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Charlottesville City Council to meet with in-person option for first time in two years

Members of the public will be able to enter Charlottesville’s City Council Chambers on Monday for the first time since the onset of the COVID-19 pandemic.

The city is planning to hold its first hybrid City Council meeting since March 2020. Up to 23 members of the public who pre-register will be able to attend Monday’s meeting in person, while the virtual Zoom option will remain for people who prefer to watch from home.

David Dillehunt, the city’s Deputy Director of Communications, said available seats will be spaced six feet apart. Using that spacing, the city determined the space could accommodate 23 members of the public.

If more than 23 people sign up, those who register will be put in a lottery, and 23 will be selected to attend. Dillehunt said mask-wearing is strongly encouraged but not mandated, and attendees are encouraged to social distance when not seated.

“Those [guidelines] are there to hopefully steer the public into maintaining safe space. And I would assume that if that time comes that those restrictions go away then certainly we’ll look at not having the six feet of separation clearly visible, but I’m not sure of any timetable when it comes to that,” Dillehunt said.

All members of City Council, the Interim City Manager, the Clerk of Council, the city attorney and two preselected media representatives will be in council chambers alongside the members of the public. All presentations by other parties will be given virtually.

Dillehunt said the city has been working for several months to integrate the technology for hybrid meetings and that much of the technology has already been in place. Former communications director Brian Wheeler ran several City Council meetings from chambers in 2021 in order to start preparing a hybrid approach. In the last month, communications staff members have had “mock meetings” to test the audio.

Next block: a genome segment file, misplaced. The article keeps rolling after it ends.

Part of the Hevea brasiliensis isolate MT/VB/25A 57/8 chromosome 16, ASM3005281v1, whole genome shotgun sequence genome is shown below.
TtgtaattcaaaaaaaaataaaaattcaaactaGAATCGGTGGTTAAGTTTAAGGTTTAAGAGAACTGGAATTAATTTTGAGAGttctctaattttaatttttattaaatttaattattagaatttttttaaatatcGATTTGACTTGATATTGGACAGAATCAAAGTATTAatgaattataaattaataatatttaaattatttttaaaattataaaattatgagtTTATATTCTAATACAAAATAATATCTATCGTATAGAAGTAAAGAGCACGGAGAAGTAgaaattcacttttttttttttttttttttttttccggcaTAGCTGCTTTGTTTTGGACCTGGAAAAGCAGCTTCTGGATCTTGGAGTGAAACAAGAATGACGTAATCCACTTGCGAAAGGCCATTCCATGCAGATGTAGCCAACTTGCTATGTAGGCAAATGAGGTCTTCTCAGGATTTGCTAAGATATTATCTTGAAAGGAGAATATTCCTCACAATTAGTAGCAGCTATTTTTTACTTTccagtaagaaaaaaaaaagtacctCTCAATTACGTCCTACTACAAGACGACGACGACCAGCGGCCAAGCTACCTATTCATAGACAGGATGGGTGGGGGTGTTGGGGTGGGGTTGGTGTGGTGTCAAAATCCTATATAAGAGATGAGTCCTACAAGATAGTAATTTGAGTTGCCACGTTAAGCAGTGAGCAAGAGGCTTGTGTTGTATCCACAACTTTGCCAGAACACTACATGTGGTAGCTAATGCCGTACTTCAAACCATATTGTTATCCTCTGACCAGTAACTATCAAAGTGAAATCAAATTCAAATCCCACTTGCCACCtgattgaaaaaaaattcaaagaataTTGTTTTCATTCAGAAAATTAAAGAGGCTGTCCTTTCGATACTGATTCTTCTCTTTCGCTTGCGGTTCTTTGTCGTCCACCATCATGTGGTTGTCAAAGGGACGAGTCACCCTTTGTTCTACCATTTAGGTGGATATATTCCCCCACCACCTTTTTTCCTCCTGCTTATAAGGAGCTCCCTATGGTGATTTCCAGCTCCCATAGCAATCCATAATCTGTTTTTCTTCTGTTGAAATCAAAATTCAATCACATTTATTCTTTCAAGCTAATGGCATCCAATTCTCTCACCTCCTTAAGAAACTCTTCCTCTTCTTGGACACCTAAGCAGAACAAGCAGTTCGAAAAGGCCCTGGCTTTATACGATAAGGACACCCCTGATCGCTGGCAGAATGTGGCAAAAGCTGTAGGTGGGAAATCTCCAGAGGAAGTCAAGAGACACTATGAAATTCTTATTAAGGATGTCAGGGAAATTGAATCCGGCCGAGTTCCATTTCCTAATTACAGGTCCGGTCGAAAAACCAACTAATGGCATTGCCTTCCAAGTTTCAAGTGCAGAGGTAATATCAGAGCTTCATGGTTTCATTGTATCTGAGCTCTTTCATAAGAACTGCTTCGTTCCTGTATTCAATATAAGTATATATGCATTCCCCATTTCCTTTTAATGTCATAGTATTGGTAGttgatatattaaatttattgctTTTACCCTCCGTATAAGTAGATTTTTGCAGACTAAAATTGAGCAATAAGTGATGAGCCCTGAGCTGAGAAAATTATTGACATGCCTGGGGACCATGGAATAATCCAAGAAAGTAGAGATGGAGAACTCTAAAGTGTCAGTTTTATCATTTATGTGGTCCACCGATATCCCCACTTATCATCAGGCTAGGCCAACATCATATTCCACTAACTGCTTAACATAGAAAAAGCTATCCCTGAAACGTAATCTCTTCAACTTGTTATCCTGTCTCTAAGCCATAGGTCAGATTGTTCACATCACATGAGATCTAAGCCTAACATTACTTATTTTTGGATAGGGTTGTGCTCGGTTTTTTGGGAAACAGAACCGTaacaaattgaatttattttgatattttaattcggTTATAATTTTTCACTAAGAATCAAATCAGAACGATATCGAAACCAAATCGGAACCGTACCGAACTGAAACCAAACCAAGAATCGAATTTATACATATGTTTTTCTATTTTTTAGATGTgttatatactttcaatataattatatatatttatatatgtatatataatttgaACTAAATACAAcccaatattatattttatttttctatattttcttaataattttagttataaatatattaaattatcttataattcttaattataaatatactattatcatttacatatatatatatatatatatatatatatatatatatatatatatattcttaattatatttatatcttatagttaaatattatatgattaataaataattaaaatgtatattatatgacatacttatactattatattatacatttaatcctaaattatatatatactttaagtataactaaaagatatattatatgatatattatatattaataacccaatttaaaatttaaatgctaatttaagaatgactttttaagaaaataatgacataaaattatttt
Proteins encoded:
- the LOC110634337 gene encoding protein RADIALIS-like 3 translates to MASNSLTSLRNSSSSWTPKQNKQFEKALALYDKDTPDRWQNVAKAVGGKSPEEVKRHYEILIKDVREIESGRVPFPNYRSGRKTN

“I’ve been telling folks, there might be a few hiccups certainly in this first one because it’ll be the first full-scale implementation of this hybrid setup. And I think the same thing that a lot of other governing bodies have run into with, like a little bit of feedback or echo or something, might be there in the beginning but we plan on fully mitigating all of that as quickly as possible. I would not imagine that that would occur at any lengthy duration at all,” Dillehunt said.

Dillehunt said a City Council retreat at CitySpace earlier this month provided some good practice for holding meetings in that space, where other boards and commissions may eventually meet in a hybrid fashion if all goes according to plan.

While that retreat’s online broadcast had some audio issues that made it difficult for members of the public to hear at times, Dillehunt said he is working with building staff to fix the issue in CitySpace, and the audio equipment in council chambers should not have the same problems.

Dillehunt said four other boards and commissions – Planning Commission, Board of Architectural Review, Human Rights Commission and Police Civilian Oversight board—will all receive technology support from the communications staff when they choose to move to a hybrid approach.

Those interested in attending Monday’s meeting in person must preregister by visiting


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